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The Science of LeadershipLessons from Research for Organizational Leaders$
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Julian Barling

Print publication date: 2014

Print ISBN-13: 9780199757015

Published to Oxford Scholarship Online: April 2014

DOI: 10.1093/acprof:oso/9780199757015.001.0001

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PRINTED FROM OXFORD SCHOLARSHIP ONLINE (oxford.universitypressscholarship.com). (c) Copyright Oxford University Press, 2021. All Rights Reserved. An individual user may print out a PDF of a single chapter of a monograph in OSO for personal use. date: 03 December 2021

Gender and Leadership

Gender and Leadership

Chapter:
(p.202) (p.203) Chapter 8 Gender and Leadership
Source:
The Science of Leadership
Author(s):

Julian Barling

Publisher:
Oxford University Press
DOI:10.1093/acprof:oso/9780199757015.003.0008

The effects of gender of leader emergence (or role occupancy), leader behavior (especially transformational leadership) and leader effectiveness have been extensively studied. Women are still less likely than equally-skilled men to find themselves in leadership positions, especially positions higher up in the organization, and on governance boards. When women do find themselves in positions of leadership, evidence supports the existence of the “glass cliff”, whereby they are more likely to be promoted to precarious positions than males. Any bias against women leaders is subtle and still persists, and is also more likely in traditional male-oriented roles or organizations. Meta analyses show that women score higher than men on transformational leadership. Suggested interventions aimed at overcoming biases against female leaders, including minimizing stereotype threat, diversity training, family-friendly initiatives, mentorship programs, and legislation, are discussed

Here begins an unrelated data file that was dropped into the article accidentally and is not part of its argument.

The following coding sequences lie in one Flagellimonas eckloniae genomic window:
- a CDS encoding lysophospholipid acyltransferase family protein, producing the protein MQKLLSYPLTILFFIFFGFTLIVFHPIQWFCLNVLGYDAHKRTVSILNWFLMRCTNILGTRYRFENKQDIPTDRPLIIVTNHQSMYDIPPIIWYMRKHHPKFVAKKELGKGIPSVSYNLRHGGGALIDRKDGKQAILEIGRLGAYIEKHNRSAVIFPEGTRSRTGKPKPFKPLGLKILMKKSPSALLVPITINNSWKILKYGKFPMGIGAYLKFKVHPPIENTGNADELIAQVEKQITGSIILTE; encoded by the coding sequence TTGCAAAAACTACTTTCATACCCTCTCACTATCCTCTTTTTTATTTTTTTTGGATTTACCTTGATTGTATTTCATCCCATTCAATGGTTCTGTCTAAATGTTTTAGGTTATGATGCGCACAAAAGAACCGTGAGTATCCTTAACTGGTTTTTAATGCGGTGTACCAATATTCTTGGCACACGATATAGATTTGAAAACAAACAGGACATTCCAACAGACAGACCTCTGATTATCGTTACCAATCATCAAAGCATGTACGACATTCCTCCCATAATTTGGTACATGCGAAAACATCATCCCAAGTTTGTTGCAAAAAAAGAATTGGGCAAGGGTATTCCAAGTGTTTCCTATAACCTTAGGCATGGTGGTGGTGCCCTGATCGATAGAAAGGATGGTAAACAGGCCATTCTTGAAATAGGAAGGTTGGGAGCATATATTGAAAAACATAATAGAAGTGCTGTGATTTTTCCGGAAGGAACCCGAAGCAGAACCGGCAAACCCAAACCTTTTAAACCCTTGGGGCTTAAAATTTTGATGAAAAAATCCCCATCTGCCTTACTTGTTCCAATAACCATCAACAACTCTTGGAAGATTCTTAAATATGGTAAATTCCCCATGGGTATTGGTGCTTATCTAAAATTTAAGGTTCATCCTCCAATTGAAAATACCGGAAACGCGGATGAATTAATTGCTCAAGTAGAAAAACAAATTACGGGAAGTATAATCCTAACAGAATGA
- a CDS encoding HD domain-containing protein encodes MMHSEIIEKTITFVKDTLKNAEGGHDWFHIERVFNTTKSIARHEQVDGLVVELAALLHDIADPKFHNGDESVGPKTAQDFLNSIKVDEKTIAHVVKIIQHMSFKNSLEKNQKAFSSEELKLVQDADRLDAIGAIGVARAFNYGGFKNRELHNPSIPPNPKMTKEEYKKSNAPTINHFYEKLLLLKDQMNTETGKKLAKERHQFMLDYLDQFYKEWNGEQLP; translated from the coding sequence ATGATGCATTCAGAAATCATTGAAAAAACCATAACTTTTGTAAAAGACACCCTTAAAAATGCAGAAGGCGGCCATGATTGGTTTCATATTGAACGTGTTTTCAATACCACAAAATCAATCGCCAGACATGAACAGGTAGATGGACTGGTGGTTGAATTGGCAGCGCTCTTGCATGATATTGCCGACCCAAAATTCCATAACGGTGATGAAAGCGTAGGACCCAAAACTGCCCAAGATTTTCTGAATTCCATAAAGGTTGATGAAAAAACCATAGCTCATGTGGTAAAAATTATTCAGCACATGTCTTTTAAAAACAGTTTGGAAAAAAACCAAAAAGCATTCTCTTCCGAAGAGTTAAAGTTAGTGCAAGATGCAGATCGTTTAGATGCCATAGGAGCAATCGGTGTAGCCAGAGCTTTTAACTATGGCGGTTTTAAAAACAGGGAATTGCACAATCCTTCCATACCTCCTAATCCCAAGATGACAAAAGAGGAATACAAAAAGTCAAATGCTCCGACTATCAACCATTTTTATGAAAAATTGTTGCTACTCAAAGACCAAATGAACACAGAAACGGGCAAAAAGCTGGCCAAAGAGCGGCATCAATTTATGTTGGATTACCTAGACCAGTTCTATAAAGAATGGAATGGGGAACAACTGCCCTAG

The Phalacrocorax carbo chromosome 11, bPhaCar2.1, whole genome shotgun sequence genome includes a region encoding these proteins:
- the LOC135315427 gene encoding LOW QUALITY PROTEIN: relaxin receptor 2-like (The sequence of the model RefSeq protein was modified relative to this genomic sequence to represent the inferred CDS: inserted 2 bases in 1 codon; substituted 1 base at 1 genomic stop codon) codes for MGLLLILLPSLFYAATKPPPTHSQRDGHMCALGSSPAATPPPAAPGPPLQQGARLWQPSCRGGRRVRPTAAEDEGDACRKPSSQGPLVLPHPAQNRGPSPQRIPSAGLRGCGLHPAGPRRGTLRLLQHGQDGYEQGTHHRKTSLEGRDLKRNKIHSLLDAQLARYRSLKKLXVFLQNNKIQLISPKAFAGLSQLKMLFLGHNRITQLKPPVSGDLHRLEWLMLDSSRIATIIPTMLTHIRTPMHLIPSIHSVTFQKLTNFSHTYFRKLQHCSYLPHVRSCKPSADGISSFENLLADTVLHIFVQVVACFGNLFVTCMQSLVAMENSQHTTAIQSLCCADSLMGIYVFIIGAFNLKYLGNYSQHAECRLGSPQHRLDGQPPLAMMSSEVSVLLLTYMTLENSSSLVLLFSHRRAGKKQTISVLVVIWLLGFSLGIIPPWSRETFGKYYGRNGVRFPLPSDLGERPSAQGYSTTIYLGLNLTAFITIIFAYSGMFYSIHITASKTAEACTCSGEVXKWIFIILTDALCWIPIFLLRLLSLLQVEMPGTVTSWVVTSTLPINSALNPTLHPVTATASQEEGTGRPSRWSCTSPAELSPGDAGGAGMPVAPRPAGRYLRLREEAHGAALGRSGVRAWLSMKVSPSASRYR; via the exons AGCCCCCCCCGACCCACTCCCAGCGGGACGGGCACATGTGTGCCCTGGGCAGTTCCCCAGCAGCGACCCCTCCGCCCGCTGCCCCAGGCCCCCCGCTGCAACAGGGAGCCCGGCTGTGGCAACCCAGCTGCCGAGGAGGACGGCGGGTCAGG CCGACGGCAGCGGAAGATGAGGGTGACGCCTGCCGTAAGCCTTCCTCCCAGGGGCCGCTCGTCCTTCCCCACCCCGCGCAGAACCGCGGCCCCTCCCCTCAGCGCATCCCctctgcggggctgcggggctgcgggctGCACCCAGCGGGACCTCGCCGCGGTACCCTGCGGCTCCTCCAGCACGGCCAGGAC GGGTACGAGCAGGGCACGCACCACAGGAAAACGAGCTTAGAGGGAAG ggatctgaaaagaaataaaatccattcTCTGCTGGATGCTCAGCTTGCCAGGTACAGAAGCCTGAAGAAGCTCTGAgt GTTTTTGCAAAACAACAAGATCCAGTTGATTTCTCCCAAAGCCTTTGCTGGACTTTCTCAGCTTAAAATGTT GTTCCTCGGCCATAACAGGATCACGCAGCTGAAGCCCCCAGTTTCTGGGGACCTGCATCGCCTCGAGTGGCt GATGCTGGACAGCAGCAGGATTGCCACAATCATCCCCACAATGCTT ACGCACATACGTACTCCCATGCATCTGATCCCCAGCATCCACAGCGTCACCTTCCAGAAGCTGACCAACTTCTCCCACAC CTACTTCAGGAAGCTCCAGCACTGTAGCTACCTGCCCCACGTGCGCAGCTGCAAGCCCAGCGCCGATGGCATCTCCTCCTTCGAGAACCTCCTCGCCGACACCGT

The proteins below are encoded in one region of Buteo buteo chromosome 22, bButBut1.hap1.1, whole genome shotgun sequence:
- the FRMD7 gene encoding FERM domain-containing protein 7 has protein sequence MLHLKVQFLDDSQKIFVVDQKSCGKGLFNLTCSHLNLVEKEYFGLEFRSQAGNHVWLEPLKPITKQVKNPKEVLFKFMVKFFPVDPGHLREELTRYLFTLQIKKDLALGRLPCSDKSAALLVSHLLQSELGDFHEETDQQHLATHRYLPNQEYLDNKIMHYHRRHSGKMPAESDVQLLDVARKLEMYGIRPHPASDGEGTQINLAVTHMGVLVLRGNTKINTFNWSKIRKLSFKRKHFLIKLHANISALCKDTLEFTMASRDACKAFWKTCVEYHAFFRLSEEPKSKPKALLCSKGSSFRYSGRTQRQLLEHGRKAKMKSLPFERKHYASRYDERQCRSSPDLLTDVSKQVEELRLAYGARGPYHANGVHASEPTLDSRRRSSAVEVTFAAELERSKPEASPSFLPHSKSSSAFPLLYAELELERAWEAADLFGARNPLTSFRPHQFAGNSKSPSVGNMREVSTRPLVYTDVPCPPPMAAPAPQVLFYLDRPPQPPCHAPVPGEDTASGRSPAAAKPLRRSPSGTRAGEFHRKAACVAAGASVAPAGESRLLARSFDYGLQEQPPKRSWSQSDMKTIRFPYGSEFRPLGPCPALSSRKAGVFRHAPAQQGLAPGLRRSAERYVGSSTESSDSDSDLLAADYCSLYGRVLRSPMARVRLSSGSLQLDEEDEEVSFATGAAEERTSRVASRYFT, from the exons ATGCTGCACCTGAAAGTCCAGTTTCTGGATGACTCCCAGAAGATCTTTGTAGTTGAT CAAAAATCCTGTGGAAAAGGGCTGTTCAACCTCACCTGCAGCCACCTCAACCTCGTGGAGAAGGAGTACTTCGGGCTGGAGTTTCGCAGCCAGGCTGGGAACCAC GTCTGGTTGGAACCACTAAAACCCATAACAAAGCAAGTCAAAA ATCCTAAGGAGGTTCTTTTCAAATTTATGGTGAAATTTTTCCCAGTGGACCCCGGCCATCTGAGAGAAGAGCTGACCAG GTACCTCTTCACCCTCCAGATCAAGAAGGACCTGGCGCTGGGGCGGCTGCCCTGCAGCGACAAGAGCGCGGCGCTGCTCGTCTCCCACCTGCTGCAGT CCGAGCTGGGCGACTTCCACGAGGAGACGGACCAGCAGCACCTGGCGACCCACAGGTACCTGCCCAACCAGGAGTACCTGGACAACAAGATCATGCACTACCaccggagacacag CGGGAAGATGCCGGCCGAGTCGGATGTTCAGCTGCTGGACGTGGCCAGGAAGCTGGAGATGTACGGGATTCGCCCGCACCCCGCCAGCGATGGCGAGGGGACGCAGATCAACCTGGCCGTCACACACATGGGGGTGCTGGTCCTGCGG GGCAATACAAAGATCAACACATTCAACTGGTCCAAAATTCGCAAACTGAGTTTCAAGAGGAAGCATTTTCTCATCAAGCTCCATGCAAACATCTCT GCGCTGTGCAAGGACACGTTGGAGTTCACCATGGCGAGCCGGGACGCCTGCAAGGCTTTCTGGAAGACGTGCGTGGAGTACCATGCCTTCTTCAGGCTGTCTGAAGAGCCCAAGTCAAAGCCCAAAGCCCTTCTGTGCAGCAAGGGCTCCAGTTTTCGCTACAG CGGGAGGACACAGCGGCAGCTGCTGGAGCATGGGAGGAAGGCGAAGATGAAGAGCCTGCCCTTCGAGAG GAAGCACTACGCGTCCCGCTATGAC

Keywords:   stereotype threat, leader emergence, role occupancy, glass cliff, transformational leadership, leadership effectiveness

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